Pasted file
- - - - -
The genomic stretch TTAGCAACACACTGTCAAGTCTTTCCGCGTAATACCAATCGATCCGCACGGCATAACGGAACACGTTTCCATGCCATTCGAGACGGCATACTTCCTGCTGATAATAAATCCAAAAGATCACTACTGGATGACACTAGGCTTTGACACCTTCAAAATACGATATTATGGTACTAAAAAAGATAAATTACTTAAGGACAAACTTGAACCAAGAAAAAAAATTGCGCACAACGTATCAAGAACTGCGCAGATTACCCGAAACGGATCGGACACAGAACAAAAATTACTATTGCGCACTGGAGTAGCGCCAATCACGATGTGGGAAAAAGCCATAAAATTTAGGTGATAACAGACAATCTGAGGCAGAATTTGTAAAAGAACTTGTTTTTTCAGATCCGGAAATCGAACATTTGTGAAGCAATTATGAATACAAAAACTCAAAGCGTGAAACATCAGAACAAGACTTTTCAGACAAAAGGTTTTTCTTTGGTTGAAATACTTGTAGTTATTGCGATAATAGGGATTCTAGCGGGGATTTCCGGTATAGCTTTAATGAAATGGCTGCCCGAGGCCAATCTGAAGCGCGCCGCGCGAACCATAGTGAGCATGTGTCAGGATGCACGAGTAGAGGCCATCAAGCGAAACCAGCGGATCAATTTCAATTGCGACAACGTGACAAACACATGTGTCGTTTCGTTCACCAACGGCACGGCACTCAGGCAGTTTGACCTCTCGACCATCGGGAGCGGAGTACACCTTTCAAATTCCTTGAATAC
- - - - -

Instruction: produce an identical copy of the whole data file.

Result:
The genomic stretch TTAGCAACACACTGTCAAGTCTTTCCGCGTAATACCAATCGATCCGCACGGCATAACGGAACACGTTTCCATGCCATTCGAGACGGCATACTTCCTGCTGATAATAAATCCAAAAGATCACTACTGGATGACACTAGGCTTTGACACCTTCAAAATACGATATTATGGTACTAAAAAAGATAAATTACTTAAGGACAAACTTGAACCAAGAAAAAAAATTGCGCACAACGTATCAAGAACTGCGCAGATTACCCGAAACGGATCGGACACAGAACAAAAATTACTATTGCGCACTGGAGTAGCGCCAATCACGATGTGGGAAAAAGCCATAAAATTTAGGTGATAACAGACAATCTGAGGCAGAATTTGTAAAAGAACTTGTTTTTTCAGATCCGGAAATCGAACATTTGTGAAGCAATTATGAATACAAAAACTCAAAGCGTGAAACATCAGAACAAGACTTTTCAGACAAAAGGTTTTTCTTTGGTTGAAATACTTGTAGTTATTGCGATAATAGGGATTCTAGCGGGGATTTCCGGTATAGCTTTAATGAAATGGCTGCCCGAGGCCAATCTGAAGCGCGCCGCGCGAACCATAGTGAGCATGTGTCAGGATGCACGAGTAGAGGCCATCAAGCGAAACCAGCGGATCAATTTCAATTGCGACAACGTGACAAACACATGTGTCGTTTCGTTCACCAACGGCACGGCACTCAGGCAGTTTGACCTCTCGACCATCGGGAGCGGAGTACACCTTTCAAATTCCTTGAATAC